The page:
Lake Waikauia in the north of Rēkohu. Photo by Travis Ingram.
Ngā mihi o te tau hou! I’m thrilled to welcome the new year on Rēkohu/Wharekauri/Chatham Island and to show you some of the lakes we have visited on the island. Rēkohu’s lakes and streams are an oasis for native fishes which have adapted to the unique habitats on the island. Local landowners have generously allowed us to access many locations where native fish are abundant and easy to study.
Rēkohu’s unique geological history makes it a perfect natural laboratory for studying populations of plants, birds, insects, and fish that have become geographically isolated. Most of these species arrived from mainland New Zealand, and many of them have differentiated enough to be described as Chatham Islands endemics. The biodiversity of the island also includes plants and animals that made their way to Rēkohu more recently by human introduction, and oceanic species that live and migrate throughout the South Pacific.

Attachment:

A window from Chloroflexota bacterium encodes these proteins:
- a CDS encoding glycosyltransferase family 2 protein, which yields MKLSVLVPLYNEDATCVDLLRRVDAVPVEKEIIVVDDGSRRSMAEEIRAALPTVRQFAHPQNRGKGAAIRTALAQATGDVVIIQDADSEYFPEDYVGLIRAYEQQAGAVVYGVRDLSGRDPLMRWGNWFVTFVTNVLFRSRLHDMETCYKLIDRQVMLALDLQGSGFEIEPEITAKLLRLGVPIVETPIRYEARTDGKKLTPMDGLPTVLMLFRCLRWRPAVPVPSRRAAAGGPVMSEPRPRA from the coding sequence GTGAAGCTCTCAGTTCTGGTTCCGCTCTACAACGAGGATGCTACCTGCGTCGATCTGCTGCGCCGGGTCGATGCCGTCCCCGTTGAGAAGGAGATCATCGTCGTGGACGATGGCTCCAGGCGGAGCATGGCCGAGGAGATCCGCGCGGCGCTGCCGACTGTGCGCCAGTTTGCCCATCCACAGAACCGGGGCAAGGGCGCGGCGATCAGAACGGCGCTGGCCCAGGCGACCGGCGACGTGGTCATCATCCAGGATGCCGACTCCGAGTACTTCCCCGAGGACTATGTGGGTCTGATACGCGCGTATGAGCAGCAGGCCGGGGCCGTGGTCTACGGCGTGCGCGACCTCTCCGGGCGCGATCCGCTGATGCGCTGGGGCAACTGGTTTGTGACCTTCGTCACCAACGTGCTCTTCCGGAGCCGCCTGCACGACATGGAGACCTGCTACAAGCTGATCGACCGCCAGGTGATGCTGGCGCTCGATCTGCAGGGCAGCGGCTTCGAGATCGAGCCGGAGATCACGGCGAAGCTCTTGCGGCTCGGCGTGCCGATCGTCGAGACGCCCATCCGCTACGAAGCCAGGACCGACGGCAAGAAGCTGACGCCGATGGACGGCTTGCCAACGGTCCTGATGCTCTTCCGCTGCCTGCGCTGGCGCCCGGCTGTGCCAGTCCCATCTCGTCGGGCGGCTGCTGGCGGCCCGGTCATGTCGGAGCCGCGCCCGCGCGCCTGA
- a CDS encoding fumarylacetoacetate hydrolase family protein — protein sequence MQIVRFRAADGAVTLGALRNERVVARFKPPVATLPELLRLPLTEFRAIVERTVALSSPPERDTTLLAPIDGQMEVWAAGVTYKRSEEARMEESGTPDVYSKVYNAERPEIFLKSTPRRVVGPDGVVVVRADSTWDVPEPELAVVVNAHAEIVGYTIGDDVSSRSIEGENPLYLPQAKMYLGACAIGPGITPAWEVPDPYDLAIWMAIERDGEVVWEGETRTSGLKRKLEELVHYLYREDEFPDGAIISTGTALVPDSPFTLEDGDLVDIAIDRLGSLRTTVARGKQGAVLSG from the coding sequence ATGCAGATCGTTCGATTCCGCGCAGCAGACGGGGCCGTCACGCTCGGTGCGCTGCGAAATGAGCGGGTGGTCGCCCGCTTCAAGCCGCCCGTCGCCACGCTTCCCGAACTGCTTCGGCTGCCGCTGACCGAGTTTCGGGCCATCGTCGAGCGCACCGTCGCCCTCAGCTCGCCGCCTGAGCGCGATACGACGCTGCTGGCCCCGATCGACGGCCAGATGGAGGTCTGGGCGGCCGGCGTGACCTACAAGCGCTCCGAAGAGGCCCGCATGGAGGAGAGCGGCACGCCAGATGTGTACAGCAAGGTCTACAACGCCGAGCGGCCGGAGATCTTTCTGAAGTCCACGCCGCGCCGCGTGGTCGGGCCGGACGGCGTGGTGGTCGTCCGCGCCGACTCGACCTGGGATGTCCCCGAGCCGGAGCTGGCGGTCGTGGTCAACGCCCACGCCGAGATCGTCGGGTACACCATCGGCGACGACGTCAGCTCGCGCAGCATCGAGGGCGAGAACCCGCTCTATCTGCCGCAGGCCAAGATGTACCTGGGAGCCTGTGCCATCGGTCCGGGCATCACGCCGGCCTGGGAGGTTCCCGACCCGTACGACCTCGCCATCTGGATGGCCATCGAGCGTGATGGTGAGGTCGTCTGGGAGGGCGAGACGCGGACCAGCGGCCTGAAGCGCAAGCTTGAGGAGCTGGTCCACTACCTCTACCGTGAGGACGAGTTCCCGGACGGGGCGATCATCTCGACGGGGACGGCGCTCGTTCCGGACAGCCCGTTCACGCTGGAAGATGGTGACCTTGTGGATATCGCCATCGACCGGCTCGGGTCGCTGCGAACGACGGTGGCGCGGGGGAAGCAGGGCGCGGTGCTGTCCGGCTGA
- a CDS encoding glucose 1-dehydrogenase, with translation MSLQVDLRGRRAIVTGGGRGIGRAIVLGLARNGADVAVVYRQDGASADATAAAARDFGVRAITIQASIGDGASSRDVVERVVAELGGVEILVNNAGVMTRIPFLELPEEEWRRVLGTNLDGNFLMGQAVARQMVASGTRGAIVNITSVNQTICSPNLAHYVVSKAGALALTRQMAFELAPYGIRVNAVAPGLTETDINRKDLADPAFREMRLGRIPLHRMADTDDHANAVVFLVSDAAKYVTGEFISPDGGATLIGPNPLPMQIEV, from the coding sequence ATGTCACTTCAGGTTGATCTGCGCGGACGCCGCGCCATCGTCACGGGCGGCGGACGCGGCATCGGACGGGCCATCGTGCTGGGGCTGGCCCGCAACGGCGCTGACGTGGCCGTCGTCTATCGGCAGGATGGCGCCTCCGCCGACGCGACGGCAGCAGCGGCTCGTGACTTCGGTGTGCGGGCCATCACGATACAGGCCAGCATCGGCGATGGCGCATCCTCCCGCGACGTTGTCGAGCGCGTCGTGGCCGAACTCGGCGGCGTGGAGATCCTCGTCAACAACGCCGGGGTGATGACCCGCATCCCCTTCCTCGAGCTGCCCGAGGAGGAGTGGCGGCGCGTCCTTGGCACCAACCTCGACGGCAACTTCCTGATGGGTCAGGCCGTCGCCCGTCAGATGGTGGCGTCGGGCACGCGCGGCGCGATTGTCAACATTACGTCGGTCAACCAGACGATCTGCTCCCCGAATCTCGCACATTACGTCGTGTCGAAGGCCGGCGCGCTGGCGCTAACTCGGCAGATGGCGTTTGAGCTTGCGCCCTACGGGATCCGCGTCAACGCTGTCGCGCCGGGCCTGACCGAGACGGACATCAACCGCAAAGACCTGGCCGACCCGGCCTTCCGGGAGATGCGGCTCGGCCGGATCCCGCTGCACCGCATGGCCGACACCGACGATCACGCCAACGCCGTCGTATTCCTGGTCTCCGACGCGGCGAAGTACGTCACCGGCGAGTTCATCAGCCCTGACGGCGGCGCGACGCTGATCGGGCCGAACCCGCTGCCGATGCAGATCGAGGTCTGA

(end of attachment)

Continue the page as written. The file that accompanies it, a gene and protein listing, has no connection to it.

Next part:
Image: Topographical map of Te Riu-a-Māui / Zealandia continent, outlined in pink. Image by NOAA, public domain.
Rēkohu is situated about 800 kilometres east of Christchurch at the eastern edge of Te Riu-a-Māui, the recently named Zealandia continent. Geologists believe Rēkohu’s present landmass emerged about 2.5 million years ago from volcanic activity and tectonic uplift of basement rocks that can be seen on the island as exposed Chatham Island schist. The dominant feature of Rēkohu is the large lagoon, Te Whanga, that makes up the interior of the anvil-shaped island.
Image: Map of the Chatham Islands used in an early museum display, watercolour on card. © Otago Museum
The western shore of Te Whanga displays exposed limestone outcrops, some of which contain fossil shark teeth and kina spines that regularly erode from the rock. The lagoon goes through periods as a closed system, then periodically becoming connected to the surrounding ocean at Te Awapatiki when the channel breaks through the sandbar. The salinity of the lagoon changes depending on the balance between freshwater flowing off the land and saltwater coming through the channel. I have spotted jellies swimming on the lagoon’s edge when the channel through the sand spit was reported to be open.
Image: Western shore of Te Whanga Lagoon with limestone outcrops. Photo by On Lee Lau.